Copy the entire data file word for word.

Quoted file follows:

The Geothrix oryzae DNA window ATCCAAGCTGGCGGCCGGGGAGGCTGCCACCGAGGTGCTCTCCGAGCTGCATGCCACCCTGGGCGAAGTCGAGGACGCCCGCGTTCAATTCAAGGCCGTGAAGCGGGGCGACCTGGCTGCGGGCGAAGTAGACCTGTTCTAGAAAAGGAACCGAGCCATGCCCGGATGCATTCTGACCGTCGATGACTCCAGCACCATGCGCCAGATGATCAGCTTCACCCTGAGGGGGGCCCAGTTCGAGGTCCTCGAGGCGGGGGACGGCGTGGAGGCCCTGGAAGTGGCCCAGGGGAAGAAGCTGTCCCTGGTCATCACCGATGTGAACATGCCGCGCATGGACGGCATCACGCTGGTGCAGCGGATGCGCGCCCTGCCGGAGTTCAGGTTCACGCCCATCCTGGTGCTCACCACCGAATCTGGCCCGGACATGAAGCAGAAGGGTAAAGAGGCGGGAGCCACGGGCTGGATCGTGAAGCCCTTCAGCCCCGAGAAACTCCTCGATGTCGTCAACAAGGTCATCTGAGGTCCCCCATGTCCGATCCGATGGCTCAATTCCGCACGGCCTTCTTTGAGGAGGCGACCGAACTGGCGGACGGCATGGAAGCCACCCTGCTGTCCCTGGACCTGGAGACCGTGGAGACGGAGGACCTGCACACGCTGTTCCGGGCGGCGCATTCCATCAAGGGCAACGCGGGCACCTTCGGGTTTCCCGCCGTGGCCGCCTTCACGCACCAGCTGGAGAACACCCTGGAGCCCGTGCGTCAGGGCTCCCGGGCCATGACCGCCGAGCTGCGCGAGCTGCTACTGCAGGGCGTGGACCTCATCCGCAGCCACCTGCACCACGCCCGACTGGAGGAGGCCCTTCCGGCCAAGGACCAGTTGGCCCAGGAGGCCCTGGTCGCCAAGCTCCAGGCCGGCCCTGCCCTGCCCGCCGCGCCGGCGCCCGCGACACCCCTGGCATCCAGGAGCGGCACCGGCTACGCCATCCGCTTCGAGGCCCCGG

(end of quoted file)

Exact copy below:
The Geothrix oryzae DNA window ATCCAAGCTGGCGGCCGGGGAGGCTGCCACCGAGGTGCTCTCCGAGCTGCATGCCACCCTGGGCGAAGTCGAGGACGCCCGCGTTCAATTCAAGGCCGTGAAGCGGGGCGACCTGGCTGCGGGCGAAGTAGACCTGTTCTAGAAAAGGAACCGAGCCATGCCCGGATGCATTCTGACCGTCGATGACTCCAGCACCATGCGCCAGATGATCAGCTTCACCCTGAGGGGGGCCCAGTTCGAGGTCCTCGAGGCGGGGGACGGCGTGGAGGCCCTGGAAGTGGCCCAGGGGAAGAAGCTGTCCCTGGTCATCACCGATGTGAACATGCCGCGCATGGACGGCATCACGCTGGTGCAGCGGATGCGCGCCCTGCCGGAGTTCAGGTTCACGCCCATCCTGGTGCTCACCACCGAATCTGGCCCGGACATGAAGCAGAAGGGTAAAGAGGCGGGAGCCACGGGCTGGATCGTGAAGCCCTTCAGCCCCGAGAAACTCCTCGATGTCGTCAACAAGGTCATCTGAGGTCCCCCATGTCCGATCCGATGGCTCAATTCCGCACGGCCTTCTTTGAGGAGGCGACCGAACTGGCGGACGGCATGGAAGCCACCCTGCTGTCCCTGGACCTGGAGACCGTGGAGACGGAGGACCTGCACACGCTGTTCCGGGCGGCGCATTCCATCAAGGGCAACGCGGGCACCTTCGGGTTTCCCGCCGTGGCCGCCTTCACGCACCAGCTGGAGAACACCCTGGAGCCCGTGCGTCAGGGCTCCCGGGCCATGACCGCCGAGCTGCGCGAGCTGCTACTGCAGGGCGTGGACCTCATCCGCAGCCACCTGCACCACGCCCGACTGGAGGAGGCCCTTCCGGCCAAGGACCAGTTGGCCCAGGAGGCCCTGGTCGCCAAGCTCCAGGCCGGCCCTGCCCTGCCCGCCGCGCCGGCGCCCGCGACACCCCTGGCATCCAGGAGCGGCACCGGCTACGCCATCCGCTTCGAGGCCCCGG